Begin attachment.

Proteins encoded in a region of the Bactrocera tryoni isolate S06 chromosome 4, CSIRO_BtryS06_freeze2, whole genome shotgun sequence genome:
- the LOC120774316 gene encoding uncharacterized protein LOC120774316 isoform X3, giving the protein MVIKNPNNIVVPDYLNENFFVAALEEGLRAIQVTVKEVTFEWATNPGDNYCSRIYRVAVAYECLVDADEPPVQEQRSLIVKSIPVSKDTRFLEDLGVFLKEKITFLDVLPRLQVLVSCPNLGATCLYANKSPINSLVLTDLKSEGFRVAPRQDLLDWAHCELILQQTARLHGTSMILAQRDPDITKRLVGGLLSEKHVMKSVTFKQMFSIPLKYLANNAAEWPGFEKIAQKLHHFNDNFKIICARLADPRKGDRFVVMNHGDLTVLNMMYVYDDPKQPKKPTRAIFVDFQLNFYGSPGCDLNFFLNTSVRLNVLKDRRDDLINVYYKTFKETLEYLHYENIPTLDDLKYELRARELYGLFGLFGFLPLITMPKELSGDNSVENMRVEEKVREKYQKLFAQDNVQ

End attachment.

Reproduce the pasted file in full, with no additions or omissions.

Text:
Proteins encoded in a region of the Bactrocera tryoni isolate S06 chromosome 4, CSIRO_BtryS06_freeze2, whole genome shotgun sequence genome:
- the LOC120774316 gene encoding uncharacterized protein LOC120774316 isoform X3, giving the protein MVIKNPNNIVVPDYLNENFFVAALEEGLRAIQVTVKEVTFEWATNPGDNYCSRIYRVAVAYECLVDADEPPVQEQRSLIVKSIPVSKDTRFLEDLGVFLKEKITFLDVLPRLQVLVSCPNLGATCLYANKSPINSLVLTDLKSEGFRVAPRQDLLDWAHCELILQQTARLHGTSMILAQRDPDITKRLVGGLLSEKHVMKSVTFKQMFSIPLKYLANNAAEWPGFEKIAQKLHHFNDNFKIICARLADPRKGDRFVVMNHGDLTVLNMMYVYDDPKQPKKPTRAIFVDFQLNFYGSPGCDLNFFLNTSVRLNVLKDRRDDLINVYYKTFKETLEYLHYENIPTLDDLKYELRARELYGLFGLFGFLPLITMPKELSGDNSVENMRVEEKVREKYQKLFAQDNVQ